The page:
There is a new act touring California this summer: The Pete and Jerry Show.
"Pete" is San Diego Mayor Pete Wilson, the GOP nominee for the Senate seat now held by retiring Republican S. I. Hayakawa. "Jerry" is Gov. Edmund G. (Jerry) Brown Jr., Wilson's Democratic opponent.
The Pete and Jerry Show opened the day after the June 8 primary with a live, nine-minute joint appearance on KABC-TV's local news show here. The candidates, calling one another "Jerry" and "Pete," have made subsequent appearances on KABC-TV and KNXT-TV, the CBS affiliate here. And they promise return engagements.
In his election night victory speech, Brown challenged Wilson to a series of 12 debates, which Wilson accepted. So far two debates, sponsored by the League of Women Voters, have been scheduled for the fall, one in Los Angeles, one in San Francisco.
In California, the primary season is usually followed by a summer lull as candidates prepare for the traditional Labor Day start of campaigning for the general election. Then, rested, the combatants open their campaigns with smiles and slogans.
Later, they talk seriously and earnestly about issues. And finally, they do whatever they can to annoy each other. This year, the Senate horses are out of the gate and trying to annoy each other early.
Wilson started by buying 10-second television commercials, aired statewide, in which he said: "This is Pete Wilson. And I just want to say, 'Thanks California, for your vote of confidence. I'm not going to let you down.' "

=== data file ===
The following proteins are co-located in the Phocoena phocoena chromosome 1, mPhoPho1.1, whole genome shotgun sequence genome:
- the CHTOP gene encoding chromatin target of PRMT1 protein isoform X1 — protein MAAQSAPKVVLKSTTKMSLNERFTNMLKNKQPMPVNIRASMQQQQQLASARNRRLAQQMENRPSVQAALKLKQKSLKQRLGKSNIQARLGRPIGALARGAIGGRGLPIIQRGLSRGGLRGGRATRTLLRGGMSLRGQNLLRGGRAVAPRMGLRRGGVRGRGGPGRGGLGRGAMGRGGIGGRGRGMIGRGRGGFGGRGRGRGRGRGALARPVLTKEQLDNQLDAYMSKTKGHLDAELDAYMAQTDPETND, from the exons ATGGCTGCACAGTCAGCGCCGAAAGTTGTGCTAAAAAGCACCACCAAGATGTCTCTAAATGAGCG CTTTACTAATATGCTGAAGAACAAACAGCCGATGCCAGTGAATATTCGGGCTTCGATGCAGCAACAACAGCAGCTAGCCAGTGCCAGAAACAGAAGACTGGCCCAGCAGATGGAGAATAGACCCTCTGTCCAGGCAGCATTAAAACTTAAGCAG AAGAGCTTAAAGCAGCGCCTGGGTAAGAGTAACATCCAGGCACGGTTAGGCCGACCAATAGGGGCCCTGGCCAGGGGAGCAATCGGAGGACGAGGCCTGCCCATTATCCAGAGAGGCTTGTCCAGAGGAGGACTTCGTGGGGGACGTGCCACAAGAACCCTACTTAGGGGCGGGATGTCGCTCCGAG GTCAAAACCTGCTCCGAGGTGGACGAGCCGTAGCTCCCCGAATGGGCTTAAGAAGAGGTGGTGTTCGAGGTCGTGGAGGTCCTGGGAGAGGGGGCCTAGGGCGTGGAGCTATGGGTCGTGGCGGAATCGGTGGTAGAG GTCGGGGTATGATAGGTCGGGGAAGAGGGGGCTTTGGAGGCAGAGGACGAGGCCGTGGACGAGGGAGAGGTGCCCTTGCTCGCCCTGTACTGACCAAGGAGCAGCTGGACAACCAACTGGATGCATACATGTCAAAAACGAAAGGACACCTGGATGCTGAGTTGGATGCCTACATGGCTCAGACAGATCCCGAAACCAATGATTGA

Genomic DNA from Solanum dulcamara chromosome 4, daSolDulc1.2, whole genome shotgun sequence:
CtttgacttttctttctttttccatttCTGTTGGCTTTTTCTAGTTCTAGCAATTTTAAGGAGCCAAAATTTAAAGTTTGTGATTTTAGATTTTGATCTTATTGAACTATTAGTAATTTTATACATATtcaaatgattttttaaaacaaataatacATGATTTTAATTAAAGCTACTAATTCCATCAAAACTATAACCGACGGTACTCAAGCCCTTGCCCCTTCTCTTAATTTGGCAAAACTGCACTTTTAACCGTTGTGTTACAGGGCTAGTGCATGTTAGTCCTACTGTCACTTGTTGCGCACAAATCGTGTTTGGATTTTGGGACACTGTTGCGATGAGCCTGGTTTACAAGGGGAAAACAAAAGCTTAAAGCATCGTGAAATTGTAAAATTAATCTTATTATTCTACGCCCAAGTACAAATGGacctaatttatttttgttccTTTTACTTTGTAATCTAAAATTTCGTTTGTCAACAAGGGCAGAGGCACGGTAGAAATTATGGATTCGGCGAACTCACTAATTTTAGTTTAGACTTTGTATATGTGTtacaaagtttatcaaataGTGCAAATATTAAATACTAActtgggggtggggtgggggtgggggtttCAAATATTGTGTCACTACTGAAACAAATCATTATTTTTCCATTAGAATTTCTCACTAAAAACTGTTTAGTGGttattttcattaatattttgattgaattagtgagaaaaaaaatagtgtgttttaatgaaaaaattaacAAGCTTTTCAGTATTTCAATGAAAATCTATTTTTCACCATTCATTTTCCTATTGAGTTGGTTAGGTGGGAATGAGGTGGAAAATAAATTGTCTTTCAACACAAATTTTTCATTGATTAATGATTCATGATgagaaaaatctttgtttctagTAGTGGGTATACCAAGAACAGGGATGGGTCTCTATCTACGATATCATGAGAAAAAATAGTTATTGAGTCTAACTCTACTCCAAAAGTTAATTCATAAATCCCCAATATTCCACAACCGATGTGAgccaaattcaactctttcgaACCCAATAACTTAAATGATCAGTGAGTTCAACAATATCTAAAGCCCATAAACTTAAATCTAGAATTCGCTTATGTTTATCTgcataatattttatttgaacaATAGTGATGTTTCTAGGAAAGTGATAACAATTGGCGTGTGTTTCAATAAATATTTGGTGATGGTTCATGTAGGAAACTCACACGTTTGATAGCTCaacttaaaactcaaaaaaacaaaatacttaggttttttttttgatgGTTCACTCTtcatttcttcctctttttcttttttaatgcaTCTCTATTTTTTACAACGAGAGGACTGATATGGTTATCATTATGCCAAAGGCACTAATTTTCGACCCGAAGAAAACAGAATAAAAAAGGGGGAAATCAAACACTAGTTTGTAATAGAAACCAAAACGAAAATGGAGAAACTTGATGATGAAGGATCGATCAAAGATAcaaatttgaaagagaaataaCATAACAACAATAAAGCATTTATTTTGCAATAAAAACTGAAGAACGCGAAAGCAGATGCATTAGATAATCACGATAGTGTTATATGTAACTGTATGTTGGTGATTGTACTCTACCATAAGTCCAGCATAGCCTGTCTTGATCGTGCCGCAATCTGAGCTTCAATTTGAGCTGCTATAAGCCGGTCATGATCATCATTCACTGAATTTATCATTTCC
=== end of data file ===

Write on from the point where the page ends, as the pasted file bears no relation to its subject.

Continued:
The "mini-debates" feature local news anchors asking the two candidates about the issues.
About the only thing they agree on is their support for Israel in its invasion of Lebanon, which both say is necessary for Israel's security. But even on that question they are not in complete accord: Brown would like to cancel the Airborne Warning and Control Systems (AWACS) sale to Saudi Arabia, which supports the Palestine Liberation Organization. Wilson said he would not yet support a cancellation.
Wilson, claiming that an imbalance of nuclear weapons favors the Soviet Union over the United States, said he could not support the nuclear arms freeze. Brown, a strong supporter of the movement to freeze "these crazy, insane weapons," denied that an imbalance exists.
Brown, who hopes to capitalize on the electorate's economic woes, made specific suggestions for improving the national economy, all of which run counter to Reaganomics. Wilson criticized Congress for its lack of action on a new budget.
Wilson, who hopes to capitalize on Brown's current low standing in the polls, accused Brown of being a "taxer and spender." Brown countered with the contention that he is known for being "frugal" and "cheap."
When Wilson repeated the charge, Brown responded that, "I have cranked down spending in California more than any governor in a long, long time," and added: "Pete, you're going to have to get some other ammunition because the facts won't support that little statement you just made."
Wilson and Brown have been seated near each other during these appearances. In one appearance, Wilson kept patting Brown's arm with regularity as he addressed him: "Jerry, . . . " Pat, pat.
Brown responded to the patting by casting an incredulous glance at the hand on his arm.
It is safe to say that if Brown gets upset by the patronizing pat, it won't ruin Wilson's day. And Labor Day is still 10 weeks away.